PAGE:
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The Future of Security Biometrics: You Knew Me at “Hello”


In today’s world, it is not just the younger generation (or Gen Z in my case) that are becoming more comfortable talking to their smartphones, Google® Home, and Alexa for everyday functions. These types of major technology companies are defining consumers’ expectations and behavior, and it won’t be long until this trickles down to the financial services sector and for consumers to expect banks to provide voice recognition technology.

The user experience continues to be the primary driver in user acceptance, and voice activated transactions will be no exception. Users will also expect these devices to know who they are just by speaking in natural language. Today, voice biometric technology has improved to the point that both false acceptance rates and false rejection rates are quite low, and there is no longer a need for a specific pass phrase. This can be an intuitive and seamless way to accurately authenticate users without extra friction.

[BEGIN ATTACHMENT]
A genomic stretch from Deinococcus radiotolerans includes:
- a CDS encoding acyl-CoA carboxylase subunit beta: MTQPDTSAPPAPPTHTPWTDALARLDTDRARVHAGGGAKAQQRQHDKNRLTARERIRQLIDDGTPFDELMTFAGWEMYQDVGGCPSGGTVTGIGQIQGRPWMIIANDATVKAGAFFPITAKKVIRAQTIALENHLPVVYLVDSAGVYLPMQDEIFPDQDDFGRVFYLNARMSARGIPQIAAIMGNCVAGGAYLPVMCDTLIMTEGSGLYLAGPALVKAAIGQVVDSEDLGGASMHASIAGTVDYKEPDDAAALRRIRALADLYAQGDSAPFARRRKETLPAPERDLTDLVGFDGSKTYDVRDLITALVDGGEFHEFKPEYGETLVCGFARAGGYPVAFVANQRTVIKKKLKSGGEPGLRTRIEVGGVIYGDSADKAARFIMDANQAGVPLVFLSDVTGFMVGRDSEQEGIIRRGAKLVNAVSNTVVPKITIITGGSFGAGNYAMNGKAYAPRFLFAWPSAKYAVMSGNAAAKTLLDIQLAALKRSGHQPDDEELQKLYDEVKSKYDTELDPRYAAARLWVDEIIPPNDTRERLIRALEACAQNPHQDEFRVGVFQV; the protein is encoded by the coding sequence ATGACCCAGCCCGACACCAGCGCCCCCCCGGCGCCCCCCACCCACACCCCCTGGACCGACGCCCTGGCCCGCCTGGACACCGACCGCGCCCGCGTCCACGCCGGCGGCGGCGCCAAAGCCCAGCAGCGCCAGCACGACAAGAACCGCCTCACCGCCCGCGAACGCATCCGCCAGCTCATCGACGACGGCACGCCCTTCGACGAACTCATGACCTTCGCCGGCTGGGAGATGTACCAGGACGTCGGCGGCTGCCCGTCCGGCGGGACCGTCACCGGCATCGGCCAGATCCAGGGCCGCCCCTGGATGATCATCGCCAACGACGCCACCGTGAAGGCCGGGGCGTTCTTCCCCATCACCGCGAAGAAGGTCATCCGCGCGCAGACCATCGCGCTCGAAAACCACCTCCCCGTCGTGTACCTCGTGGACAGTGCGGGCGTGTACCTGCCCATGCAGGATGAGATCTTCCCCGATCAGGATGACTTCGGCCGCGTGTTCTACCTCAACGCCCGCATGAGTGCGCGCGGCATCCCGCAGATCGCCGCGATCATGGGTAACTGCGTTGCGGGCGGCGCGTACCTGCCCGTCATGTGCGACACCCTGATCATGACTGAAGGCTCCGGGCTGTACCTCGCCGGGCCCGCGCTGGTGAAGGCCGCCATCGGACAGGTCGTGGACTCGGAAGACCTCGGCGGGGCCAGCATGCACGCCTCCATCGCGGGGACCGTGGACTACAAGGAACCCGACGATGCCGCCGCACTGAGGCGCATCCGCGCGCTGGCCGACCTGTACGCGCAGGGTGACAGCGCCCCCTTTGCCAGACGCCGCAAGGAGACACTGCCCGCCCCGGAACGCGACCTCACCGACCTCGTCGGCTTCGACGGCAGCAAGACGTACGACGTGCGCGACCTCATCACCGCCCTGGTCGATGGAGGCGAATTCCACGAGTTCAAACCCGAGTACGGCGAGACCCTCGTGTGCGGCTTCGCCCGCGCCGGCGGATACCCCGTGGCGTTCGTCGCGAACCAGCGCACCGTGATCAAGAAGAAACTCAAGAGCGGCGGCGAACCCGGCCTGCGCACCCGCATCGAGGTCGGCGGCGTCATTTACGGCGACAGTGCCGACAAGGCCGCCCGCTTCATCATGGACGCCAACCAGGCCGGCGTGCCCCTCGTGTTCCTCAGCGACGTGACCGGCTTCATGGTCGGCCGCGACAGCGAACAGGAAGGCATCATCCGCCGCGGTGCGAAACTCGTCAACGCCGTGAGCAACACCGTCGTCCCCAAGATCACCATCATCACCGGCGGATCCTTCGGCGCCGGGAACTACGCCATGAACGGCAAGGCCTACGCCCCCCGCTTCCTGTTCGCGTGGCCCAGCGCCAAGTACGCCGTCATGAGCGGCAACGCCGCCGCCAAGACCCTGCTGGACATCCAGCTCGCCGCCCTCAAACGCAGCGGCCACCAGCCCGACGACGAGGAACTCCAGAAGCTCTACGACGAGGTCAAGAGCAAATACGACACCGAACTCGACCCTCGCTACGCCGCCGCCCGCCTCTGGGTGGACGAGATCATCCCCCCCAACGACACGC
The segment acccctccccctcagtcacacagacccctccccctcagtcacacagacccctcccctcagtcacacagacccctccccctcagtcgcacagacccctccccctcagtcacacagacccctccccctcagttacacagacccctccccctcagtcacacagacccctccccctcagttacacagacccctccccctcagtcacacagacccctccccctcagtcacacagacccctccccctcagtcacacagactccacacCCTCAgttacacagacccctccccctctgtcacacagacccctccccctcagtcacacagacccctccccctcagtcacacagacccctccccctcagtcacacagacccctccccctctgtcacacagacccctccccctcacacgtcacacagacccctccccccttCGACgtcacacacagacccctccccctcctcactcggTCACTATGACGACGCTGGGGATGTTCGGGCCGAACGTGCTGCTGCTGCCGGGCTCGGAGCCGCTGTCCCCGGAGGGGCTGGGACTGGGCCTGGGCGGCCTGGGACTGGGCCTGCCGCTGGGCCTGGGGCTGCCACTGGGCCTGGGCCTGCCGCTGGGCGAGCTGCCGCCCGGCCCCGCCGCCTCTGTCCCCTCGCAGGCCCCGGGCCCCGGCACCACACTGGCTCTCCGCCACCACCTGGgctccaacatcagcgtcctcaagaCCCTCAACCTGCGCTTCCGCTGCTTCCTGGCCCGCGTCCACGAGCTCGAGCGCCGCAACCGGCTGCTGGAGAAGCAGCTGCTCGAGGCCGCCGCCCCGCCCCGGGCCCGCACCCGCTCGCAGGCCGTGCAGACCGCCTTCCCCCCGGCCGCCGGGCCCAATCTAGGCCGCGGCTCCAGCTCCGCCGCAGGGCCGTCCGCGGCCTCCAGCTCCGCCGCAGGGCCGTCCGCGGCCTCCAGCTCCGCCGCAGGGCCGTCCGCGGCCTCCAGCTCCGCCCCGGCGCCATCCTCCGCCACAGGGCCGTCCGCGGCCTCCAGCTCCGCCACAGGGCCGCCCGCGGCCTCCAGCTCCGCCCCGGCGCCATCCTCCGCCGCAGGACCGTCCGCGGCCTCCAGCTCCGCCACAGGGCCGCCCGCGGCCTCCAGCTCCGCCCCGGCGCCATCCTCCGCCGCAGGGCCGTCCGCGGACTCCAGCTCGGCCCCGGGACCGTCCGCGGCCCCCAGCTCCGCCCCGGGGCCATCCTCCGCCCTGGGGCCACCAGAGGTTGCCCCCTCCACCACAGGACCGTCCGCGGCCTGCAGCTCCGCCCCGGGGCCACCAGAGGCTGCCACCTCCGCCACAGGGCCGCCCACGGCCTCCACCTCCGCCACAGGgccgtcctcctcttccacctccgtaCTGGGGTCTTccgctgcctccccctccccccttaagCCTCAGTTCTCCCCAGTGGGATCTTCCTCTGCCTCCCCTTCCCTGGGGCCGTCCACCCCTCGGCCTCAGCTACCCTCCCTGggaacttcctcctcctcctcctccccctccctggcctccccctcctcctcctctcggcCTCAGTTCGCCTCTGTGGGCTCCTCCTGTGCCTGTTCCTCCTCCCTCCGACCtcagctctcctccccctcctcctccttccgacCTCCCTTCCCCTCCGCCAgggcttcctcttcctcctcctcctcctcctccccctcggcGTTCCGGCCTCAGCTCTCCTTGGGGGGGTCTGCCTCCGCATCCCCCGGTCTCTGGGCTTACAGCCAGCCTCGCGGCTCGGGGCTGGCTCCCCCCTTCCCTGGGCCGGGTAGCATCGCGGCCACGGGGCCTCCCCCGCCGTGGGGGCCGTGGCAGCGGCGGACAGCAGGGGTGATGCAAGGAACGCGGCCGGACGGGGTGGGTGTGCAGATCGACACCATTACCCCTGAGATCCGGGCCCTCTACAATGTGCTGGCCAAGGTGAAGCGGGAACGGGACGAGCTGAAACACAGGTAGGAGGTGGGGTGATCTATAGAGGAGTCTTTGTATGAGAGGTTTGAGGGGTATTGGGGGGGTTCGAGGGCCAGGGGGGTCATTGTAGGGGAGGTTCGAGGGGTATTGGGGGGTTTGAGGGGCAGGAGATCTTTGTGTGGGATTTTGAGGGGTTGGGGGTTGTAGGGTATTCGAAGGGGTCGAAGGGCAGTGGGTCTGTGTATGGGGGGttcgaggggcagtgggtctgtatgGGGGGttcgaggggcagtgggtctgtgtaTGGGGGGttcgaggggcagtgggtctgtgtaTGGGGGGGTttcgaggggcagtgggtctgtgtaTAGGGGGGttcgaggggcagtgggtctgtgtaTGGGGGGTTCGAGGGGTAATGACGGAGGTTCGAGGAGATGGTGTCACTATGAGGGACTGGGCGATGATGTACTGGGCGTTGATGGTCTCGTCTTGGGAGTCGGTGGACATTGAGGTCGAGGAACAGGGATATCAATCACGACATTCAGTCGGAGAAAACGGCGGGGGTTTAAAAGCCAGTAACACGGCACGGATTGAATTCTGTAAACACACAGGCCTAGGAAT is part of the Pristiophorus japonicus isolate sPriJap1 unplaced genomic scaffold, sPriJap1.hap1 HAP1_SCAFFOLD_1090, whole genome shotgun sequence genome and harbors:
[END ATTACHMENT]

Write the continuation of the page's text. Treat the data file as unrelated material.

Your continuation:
The Jack Henry & Associates® Strategic Initiatives Group conducted research last year asking our banks with greater than $1B in assets how likely they were to implement listed authentication technologies.


Taking fingerprint off the table because it is now almost standard practice to offer, facial recognition was the biometric most likely to be implemented, but voice was a close second. Both of these biometrics offer a valid use case since they use hardware already in most devices, the camera and microphone. Voice biometrics, though, can be considered one of the more attractive options due to the fact that it can work in multiple channels. If the iPhone® 8 rumors are true and there is no longer a home button for Touch ID, then the need for authentication to be hardware agnostic is more important than ever. 

It is anyone’s guess who will lead the voice biometric charge but once someone figures out a 100% effective voice authentication method, that will take off. No one would have to stop to take a picture or line up your fingerprint just right. Just start talking. And if the Waze℠ app is any indication (now allowing users to record their own voice for navigation commands), consumers love the sound of their own voice.

What do you think about the biometrics craze? What sort of security biometrics are you looking forward to (or worrying about) in the future?

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